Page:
To go back to the topic of the thread, "branded" or "elite" schools may mean kids get more possibilities shoved up their rear ends. But kids from "normal" neighborhood schools may have a plus in their resume, since if anything they made it to a given level on their own, with less help, and likely driven by higher motivation. Otherwise, noone, at least in my work environment, seems to care about what primary/secondary school or JC one attended. And if there are more kids who "made it" in the "elite" schools, one has to wonder if this is due to the school, or simply the fact that the better kids, who would have made it at any school, tend to end up there.
Actually, a job applicant who went through the polytechnic route before attending university has quite an advantage - he/she has practical, hands-on knowledge and experience, whereas many "prestigious" JC kids who went to university are excellent at scoring grades and regurgitating memorized facts, but not necessarily at working on real problems. (Some even seem to be shocked that they have to do "mundane" manual tasks instead of making Nobel-prize winning discoveries straight away.) At least in the company I work for, we look at skills and personality, not paper qualifications when we hire. And since diversity in the staff profile makes it much more likely that there is someone who knows how to solve a problem that pops up, we tend to hire people with nonstandard CVs, rather than having 100 clones of the "standard Singapore scholar, model 2007" who are all excellent at the same thing, but all equally helpless when they encounter something that they haven't seen before in their books (which, in the real world, is the rule rather than the exception).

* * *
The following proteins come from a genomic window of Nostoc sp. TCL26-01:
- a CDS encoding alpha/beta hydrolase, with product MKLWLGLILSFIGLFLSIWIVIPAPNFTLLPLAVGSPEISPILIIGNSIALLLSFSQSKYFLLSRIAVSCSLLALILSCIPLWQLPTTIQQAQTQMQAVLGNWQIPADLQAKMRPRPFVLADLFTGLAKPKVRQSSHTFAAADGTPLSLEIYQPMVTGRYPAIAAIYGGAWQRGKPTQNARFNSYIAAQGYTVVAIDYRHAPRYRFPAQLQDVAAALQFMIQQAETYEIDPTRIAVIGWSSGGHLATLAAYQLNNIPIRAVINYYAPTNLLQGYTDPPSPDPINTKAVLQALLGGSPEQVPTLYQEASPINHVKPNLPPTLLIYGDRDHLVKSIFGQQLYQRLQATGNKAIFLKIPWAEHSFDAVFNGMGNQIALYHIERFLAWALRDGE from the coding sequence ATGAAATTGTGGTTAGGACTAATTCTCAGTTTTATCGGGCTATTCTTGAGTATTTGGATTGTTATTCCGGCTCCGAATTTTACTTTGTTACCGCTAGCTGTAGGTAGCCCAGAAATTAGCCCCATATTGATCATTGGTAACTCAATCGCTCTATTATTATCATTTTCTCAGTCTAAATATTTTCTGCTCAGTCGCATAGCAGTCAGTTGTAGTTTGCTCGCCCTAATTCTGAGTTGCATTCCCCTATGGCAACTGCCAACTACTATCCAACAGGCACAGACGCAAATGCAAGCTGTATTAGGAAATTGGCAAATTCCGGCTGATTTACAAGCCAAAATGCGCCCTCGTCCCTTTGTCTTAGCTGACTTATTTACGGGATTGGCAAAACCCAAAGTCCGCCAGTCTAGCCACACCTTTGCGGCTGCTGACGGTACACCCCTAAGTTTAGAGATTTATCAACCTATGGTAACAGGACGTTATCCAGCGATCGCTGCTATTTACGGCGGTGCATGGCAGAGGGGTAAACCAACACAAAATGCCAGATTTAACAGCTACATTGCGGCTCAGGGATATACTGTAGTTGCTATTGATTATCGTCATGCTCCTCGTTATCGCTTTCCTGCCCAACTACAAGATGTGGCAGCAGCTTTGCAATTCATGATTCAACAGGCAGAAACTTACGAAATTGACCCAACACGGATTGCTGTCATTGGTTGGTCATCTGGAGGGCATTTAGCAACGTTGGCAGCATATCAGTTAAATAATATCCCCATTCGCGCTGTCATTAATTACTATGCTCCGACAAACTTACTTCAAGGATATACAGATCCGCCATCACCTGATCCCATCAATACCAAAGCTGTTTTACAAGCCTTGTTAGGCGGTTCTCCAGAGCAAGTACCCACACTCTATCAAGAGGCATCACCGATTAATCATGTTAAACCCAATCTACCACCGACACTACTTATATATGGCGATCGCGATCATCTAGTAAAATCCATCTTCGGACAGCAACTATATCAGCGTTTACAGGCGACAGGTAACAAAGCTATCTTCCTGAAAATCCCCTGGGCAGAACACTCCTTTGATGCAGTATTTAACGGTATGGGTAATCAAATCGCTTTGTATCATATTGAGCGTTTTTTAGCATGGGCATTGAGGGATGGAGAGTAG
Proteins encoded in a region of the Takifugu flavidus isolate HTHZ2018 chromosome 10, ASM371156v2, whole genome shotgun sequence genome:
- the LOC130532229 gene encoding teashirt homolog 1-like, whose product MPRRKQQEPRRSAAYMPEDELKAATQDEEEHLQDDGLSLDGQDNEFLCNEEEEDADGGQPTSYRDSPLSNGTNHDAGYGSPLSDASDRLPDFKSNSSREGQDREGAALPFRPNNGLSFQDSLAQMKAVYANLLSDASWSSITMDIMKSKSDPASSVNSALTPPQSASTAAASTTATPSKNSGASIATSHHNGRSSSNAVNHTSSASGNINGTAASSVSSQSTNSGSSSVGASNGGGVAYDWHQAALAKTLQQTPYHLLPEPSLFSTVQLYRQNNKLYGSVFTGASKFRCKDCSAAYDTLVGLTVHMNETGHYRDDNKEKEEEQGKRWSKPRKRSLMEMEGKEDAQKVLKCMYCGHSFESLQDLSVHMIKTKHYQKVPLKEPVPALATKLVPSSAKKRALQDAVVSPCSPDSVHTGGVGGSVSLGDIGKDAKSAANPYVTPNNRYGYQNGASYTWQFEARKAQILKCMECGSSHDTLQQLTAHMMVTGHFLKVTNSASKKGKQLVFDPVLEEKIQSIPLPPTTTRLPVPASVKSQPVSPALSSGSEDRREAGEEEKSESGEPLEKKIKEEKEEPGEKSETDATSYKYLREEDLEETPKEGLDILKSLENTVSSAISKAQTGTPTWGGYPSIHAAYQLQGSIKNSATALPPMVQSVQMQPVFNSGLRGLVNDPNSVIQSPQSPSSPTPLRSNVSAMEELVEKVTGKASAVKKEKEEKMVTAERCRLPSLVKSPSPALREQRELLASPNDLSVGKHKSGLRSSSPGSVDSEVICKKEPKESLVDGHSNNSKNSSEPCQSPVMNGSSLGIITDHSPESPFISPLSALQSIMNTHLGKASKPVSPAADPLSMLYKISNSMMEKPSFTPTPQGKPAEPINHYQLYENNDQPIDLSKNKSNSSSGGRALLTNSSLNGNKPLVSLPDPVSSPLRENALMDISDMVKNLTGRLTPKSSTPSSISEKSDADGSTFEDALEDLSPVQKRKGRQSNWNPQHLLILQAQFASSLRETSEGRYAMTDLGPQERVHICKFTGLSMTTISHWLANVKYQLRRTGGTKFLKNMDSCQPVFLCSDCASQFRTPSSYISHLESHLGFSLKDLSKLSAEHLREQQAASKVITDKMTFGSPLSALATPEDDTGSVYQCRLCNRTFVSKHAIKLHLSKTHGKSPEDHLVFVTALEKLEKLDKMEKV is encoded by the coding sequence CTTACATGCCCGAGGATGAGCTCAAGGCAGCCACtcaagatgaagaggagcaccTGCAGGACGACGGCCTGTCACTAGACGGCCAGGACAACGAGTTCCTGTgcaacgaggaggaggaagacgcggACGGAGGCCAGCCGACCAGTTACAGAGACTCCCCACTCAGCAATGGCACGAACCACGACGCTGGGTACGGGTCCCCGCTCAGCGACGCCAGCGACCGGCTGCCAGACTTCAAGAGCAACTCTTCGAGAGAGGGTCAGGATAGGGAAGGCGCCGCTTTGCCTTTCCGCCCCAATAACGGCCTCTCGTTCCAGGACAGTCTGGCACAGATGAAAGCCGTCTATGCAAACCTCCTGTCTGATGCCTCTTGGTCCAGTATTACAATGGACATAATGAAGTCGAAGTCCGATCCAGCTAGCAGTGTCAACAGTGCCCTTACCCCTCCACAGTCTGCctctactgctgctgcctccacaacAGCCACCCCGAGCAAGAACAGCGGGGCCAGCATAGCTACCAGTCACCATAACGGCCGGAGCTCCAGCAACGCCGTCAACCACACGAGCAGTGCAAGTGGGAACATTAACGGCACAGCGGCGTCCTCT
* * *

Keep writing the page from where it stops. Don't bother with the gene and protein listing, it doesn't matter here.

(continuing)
This entire "elite school" thing is very Singaporean to me - a lot of stress and hype about nothing. What becomes of oneself is maybe 5% the school, but 95% yourself. And maybe instead of going to all those tuition classes and spend the rest of the time on computer games, kids should get out more so that they see a bit of reality. It was quite sad to see a local young dad struggle to tell his kid that a bird was an ostrich or a peacock at a pet farm near Seletar when in fact, it was a casuar [edit: the name cassowary appears to be more commonly used], a very distinctive local (!) species. One will gain a much better understanding of science from observing and _experiencing_ nature than merely memorizing formulas.
Last edited by LittleWolf; 25th July 2007 at 09:23 PM.
One also has to realize that many universities are commercial enterprises, effectively selling courses that end in basic degrees. This caters to the mass market of those who "invest" into a university course (or "upgrade themselves") based on projected income levels, the "brand name", etc. and are not driven by genuine interest for the subject. (Look at recent advertisements by NUS and NTU, and ask yourself who they are targeted at.) In this case, it doesn't matter whether it's branded mediocrity or non-branded mediocrity. Those who are serious about getting an education don't stop after a "basic degree". For doctoral or postdoctoral research, it matters even less where you did it, but what you did (i.e. earning your own laurels).